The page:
Kevin Harvick wins at Phoenix in just second start for new team

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Kevin Harvick said he wanted to win as quickly as possible this season for his new team, Stewart Haas Racing.

It didn’t take long.

In just his second start driving the No. 4 SHR Chevrolet, Harvick won his record fifth Sprint Cup event at Phoenix International Raceway in Sunday’s The Profit on CNBC 500.

“This has been a great racetrack for us through the years before the repave, after the repave,” Harvick said. “I feel like when I come here with Trucks, Nationwide, Cup, these are the types of racetracks I was brought up on. We used to come here for the Copper Classic, the Winston West days.  This was our Daytona 500. It’s fun to come here. I feel like the flat track stuff is something that we’ve had a good knack at. Over the years, we’ve been able to race a lot of different series and spend a lot of time on this racetrack.  You learn and apply that race after race after race and hopefully you can learn something each week.”

It was Harvick’s second straight win at PIR, having also done so last November in his second-to-last race for Richard Childress Racing.

“This just solidifies so many things and so many decisions,” Harvick said, alluding to leaving RCR at the end of last season for SHR.

Even though he led the final 78 laps, a number of late restarts due to cautions caused Harvick some angst, especially with fourth-place finisher Joey Logano, who was the biggest thorn in Harvick’s side on those restarts.

“The 22 (Logano) was able to time the restarts and I knew he was going to take a shot down low,” Harvick said of the final restart. “Man, this is awesome.”

After finishing 13th in the season-opening Daytona 500, Harvick dominated Sunday’s race, leading 224 of the 312 laps in the 500-kilometer race.

“I’m just the lucky guy that gets to drive the car around the racetrack when they’re dialed in like they were today,” Harvick said. “Luckily, we were able to put it all together.”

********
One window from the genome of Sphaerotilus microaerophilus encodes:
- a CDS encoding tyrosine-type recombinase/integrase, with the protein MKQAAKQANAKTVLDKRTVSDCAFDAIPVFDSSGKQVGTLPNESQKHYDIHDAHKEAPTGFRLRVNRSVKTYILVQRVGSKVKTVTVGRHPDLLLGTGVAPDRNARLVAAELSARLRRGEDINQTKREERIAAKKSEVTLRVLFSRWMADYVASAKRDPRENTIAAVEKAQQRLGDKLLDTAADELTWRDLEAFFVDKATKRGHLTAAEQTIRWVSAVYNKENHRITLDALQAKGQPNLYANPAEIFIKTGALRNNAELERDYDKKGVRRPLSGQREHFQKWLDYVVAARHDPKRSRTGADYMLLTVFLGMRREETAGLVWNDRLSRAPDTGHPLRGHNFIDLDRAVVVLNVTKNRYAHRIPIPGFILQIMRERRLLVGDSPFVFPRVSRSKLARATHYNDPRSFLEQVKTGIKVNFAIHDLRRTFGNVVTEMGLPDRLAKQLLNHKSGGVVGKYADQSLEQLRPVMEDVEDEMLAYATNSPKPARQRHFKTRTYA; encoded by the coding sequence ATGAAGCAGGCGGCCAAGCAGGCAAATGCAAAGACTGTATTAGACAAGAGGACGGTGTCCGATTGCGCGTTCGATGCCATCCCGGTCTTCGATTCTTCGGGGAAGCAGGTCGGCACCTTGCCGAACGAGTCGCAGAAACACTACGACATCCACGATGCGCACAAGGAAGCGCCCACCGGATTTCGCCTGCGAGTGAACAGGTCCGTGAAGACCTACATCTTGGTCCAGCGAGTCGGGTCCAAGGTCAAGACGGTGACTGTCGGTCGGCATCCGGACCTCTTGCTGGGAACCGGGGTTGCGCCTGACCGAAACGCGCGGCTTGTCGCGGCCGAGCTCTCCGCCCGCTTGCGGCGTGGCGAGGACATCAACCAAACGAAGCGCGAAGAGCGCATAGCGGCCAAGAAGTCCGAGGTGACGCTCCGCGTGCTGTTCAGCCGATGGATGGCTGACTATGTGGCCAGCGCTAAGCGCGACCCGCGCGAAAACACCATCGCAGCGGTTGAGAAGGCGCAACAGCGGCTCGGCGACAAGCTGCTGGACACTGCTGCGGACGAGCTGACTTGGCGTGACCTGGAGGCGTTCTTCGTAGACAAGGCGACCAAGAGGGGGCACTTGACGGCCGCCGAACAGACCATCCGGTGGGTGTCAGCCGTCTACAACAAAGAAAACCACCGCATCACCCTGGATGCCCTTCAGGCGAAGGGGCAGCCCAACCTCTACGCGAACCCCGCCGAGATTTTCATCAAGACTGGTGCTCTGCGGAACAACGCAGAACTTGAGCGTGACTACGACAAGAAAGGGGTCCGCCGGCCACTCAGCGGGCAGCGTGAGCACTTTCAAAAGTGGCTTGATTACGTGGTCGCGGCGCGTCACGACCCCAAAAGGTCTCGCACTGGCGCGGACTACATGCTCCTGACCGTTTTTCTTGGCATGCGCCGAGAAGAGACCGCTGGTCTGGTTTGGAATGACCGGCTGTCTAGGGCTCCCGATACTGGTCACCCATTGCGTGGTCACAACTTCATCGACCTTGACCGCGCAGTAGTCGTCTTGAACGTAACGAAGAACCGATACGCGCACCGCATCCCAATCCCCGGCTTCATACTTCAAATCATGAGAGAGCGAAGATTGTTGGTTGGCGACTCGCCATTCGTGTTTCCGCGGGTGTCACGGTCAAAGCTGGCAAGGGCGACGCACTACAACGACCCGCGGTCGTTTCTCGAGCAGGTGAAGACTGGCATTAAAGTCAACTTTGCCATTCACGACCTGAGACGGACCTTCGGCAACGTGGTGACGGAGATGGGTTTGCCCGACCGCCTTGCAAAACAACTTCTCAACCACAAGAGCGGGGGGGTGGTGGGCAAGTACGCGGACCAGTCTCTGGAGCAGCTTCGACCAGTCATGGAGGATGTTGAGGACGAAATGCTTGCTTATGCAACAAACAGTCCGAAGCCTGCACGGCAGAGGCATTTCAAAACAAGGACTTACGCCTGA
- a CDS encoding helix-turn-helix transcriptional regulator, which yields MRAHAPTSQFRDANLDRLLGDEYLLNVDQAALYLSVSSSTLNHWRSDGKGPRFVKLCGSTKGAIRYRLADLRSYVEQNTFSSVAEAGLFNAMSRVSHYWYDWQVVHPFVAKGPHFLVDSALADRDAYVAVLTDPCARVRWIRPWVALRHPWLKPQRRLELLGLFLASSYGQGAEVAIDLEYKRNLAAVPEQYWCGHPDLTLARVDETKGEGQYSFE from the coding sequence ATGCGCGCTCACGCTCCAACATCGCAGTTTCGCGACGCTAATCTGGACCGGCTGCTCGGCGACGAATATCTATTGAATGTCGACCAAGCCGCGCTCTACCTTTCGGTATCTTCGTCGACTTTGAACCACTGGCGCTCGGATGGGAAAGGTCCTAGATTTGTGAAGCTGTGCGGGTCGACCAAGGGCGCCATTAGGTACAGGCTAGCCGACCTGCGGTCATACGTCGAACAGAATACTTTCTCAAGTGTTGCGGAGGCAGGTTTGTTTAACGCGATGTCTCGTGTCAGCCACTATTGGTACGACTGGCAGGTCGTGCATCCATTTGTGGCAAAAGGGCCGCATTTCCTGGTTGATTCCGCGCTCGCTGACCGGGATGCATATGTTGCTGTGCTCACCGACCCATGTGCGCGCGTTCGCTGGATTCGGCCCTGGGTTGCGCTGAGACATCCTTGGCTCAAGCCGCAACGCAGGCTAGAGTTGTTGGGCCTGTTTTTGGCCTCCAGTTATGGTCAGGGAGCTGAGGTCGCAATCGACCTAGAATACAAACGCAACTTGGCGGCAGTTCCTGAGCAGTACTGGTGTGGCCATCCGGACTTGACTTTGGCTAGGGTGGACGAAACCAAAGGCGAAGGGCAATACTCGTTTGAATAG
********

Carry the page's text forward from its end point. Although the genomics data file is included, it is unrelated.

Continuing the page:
Logano led the second-most laps (71).

“The back of Kevin’s car says ‘Freaky Fast,’ and they weren’t lying,” Logano said. “It was freaky fast because he just drives away from me. … He’s got something really figured out here and knows what he needs from his race car and was able to deliver. I went to school behind him a little bit, learned a little bit but I didn’t have enough to beat him.”

It was the 24th win of Harvick’s 14-year Sprint Cup career, and qualifies him along with Daytona 500 winner Dale Earnhardt Jr. for this year’s reformatted Chase for the Sprint Cup.

Harvick, whose winning average was 134.524 mph, beat runnerup Earnhardt to the finish line by a margin of .060 seconds.

“We got running side-by-side for second, I just let Kevin get out a little too far,” Earnhardt said. “They did a great job all weekend. We ended up where I thought we should have finished. We were a little faster by the end, but they were stellar, impressive. We worked our butts off.”

Finishing third through 10th were Penske Racing teammates Brad Keselowski (who was also the pole-sitter) and Logano, Hendrick Motorsports teammates Jeff Gordon ad Jimmie Johnson, Ryan Newman, Carl Edwards, Kyle Busch and Jamie McMurray.

Of all the drivers that had the best chance to potentially catch Harvick at the end, Logano seemed to have the edge, but ultimately came up short.

“I tried really hard,” Logano said. “With the new points structure, a win means so much to get you into the Chase. I was sitting there third and I knew my restarts were really good all day and I was able to push him along.

“I wasn’t sure if I had enough to get three-wide and go for it, but on the last restart, you go for it, you’ve got nothing to lose. Third place doesn’t mean nothing today. … It just didn’t work out.”

Johnson was disappointed not to get a top-five finish.

“We were decent all day long, we just need a little more time with the new package of this race car,” the six-time Sprint Cup champ said. “Strategy was on our side. We were certainly making up some time. Solid day. We’ll take it. Looking forward to next week’s race in Las Vegas.”

Other key elements of Sunday’s race:

— Kurt Busch had a strong run early, but apparently lost an engine cylinder early in the second half of the race, which ultimately led to the motor in his No. 41 Chevrolet blowing up with 15 laps. Busch ended up with a disappointing 38th place finish.

— Still recovering from last summer’s broken leg, and even with his No. 1 hero, A.J. Foyt, cheering him on, Tony Stewart finished 16th.